Although the author is listed, the reader is not given any other information regarding their qualifications.
The two sentence below the title act as a "hook" rather than an abstract. In fact, very little about the article is revealed on this page.
The article does not begin until page four (see image below), and we can note that the language is emotionally charged.
Any source that's likely to be of interest to a lot of people, not just other experts or scholars, is considered a popular source. A popular source could be a book, website, newspaper article, or magazine article.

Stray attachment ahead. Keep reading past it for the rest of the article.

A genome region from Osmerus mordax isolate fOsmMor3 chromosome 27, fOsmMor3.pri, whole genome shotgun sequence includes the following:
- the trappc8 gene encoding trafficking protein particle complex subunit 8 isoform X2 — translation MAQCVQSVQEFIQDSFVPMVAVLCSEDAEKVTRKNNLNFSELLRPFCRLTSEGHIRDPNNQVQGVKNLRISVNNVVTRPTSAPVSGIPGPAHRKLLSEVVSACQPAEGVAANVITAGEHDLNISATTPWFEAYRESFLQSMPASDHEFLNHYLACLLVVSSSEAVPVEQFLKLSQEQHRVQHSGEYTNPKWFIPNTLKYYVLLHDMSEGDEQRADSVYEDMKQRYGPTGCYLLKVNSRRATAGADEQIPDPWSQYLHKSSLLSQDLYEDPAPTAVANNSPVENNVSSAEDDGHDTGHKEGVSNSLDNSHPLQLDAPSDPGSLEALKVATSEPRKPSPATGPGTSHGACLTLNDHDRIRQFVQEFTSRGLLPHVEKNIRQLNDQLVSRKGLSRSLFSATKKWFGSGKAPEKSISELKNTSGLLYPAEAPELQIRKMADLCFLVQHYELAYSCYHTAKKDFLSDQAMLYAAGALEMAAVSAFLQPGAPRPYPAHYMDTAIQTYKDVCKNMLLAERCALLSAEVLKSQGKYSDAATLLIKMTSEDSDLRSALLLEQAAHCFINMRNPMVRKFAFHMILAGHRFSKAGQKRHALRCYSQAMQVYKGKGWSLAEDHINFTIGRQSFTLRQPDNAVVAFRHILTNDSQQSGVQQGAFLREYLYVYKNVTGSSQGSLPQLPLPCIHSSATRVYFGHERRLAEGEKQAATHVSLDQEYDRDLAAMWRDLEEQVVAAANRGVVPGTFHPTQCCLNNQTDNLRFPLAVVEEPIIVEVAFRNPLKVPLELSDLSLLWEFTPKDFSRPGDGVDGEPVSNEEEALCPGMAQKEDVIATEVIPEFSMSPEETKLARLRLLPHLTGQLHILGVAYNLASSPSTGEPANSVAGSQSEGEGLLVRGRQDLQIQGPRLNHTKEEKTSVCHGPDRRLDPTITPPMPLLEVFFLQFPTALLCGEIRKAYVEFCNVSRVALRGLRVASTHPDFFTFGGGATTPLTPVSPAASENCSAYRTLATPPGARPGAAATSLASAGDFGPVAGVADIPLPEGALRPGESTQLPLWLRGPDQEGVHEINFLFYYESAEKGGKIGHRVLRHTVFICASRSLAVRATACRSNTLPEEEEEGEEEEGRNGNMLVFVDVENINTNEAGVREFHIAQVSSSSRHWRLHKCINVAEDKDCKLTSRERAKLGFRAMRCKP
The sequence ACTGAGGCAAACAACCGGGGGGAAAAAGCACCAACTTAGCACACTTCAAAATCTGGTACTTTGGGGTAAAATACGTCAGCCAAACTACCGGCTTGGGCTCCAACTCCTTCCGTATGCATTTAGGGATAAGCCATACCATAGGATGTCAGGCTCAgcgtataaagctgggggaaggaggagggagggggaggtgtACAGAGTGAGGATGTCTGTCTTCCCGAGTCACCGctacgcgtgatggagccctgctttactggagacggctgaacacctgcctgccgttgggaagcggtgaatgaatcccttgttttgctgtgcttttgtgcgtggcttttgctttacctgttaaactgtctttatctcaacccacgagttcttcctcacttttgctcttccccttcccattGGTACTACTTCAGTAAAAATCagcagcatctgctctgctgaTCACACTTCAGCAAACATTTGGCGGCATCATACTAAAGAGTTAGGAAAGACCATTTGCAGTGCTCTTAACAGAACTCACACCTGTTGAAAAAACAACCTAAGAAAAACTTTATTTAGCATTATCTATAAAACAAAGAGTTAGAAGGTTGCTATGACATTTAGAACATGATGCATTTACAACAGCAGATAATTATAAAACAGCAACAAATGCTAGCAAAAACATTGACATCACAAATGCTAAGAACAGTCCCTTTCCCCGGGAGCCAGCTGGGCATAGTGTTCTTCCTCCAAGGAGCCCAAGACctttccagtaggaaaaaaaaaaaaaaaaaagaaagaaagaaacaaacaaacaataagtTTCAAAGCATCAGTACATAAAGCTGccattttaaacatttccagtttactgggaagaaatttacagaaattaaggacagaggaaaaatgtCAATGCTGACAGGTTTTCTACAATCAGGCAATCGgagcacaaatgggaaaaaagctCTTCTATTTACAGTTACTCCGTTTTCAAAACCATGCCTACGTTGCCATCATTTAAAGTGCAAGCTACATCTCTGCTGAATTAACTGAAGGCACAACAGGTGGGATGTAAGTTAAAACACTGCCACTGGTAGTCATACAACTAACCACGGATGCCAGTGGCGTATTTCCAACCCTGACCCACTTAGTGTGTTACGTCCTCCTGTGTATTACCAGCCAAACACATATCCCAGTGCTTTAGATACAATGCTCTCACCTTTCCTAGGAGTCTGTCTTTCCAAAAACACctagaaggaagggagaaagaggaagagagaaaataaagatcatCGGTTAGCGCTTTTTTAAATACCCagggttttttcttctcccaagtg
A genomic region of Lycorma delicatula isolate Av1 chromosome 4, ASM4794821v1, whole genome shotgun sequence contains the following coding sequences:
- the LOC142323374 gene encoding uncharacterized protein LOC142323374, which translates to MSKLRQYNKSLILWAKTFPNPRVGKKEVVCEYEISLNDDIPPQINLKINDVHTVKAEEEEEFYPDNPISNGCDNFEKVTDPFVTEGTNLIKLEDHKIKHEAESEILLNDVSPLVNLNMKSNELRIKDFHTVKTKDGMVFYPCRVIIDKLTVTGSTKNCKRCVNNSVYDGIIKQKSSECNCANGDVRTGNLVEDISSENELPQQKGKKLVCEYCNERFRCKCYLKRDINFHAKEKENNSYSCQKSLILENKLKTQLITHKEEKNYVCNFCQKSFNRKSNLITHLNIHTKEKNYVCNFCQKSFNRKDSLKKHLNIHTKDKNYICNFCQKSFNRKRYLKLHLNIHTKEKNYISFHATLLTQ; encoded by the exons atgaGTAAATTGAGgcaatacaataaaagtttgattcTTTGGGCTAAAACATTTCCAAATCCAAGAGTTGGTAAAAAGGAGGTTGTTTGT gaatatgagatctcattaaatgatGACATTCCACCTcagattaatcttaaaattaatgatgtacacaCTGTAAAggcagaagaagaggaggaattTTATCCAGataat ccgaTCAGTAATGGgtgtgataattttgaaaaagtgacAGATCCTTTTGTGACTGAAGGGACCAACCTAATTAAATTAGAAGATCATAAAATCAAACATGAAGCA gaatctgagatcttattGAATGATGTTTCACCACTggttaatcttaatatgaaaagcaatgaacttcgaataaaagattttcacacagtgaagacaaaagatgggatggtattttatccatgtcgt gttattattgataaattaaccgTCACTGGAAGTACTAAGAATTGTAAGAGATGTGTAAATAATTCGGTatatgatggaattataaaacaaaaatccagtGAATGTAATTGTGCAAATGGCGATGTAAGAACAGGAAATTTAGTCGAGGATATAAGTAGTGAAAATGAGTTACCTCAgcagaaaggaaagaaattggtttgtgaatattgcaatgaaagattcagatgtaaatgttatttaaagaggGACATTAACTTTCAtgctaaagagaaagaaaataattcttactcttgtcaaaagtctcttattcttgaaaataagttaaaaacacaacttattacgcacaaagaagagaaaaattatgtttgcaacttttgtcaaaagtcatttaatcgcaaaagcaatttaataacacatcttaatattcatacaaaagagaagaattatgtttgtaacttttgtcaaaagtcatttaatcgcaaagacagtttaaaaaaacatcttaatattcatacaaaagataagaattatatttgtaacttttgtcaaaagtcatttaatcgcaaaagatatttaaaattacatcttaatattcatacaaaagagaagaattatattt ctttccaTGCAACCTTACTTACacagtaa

Popular sources are never scholarly or peer-reviewed. In fact, sometimes popular sources are referred to as non-scholarly sources. However they could still be credible sources. For example, most people would agree that fs.usda.gov (i.e. The US Forest Service) would provide credible information on their site.
Some popular sources, such as website, are difficult to evaluate for credibility. If you have questions, ask for advice from your instructor or a librarian.